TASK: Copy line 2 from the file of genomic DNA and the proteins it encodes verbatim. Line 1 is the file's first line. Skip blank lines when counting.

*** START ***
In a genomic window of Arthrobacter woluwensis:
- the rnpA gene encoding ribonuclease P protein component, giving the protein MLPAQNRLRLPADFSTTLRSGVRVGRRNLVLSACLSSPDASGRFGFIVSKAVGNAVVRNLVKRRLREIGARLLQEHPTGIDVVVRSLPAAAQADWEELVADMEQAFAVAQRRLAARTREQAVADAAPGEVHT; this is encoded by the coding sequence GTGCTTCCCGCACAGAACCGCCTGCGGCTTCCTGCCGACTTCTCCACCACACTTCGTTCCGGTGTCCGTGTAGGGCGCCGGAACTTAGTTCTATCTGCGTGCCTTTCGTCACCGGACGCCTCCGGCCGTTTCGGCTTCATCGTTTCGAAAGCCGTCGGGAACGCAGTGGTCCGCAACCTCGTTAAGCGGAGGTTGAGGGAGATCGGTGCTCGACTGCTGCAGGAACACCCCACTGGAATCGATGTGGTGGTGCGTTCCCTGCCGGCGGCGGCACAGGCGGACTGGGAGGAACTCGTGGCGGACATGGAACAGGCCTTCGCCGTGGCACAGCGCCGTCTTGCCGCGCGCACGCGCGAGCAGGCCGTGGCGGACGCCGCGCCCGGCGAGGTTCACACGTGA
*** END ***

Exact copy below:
- the rnpA gene encoding ribonuclease P protein component, giving the protein MLPAQNRLRLPADFSTTLRSGVRVGRRNLVLSACLSSPDASGRFGFIVSKAVGNAVVRNLVKRRLREIGARLLQEHPTGIDVVVRSLPAAAQADWEELVADMEQAFAVAQRRLAARTREQAVADAAPGEVHT; this is encoded by the coding sequence GTGCTTCCCGCACAGAACCGCCTGCGGCTTCCTGCCGACTTCTCCACCACACTTCGTTCCGGTGTCCGTGTAGGGCGCCGGAACTTAGTTCTATCTGCGTGCCTTTCGTCACCGGACGCCTCCGGCCGTTTCGGCTTCATCGTTTCGAAAGCCGTCGGGAACGCAGTGGTCCGCAACCTCGTTAAGCGGAGGTTGAGGGAGATCGGTGCTCGACTGCTGCAGGAACACCCCACTGGAATCGATGTGGTGGTGCGTTCCCTGCCGGCGGCGGCACAGGCGGACTGGGAGGAACTCGTGGCGGACATGGAACAGGCCTTCGCCGTGGCACAGCGCCGTCTTGCCGCGCGCACGCGCGAGCAGGCCGTGGCGGACGCCGCGCCCGGCGAGGTTCACACGTGA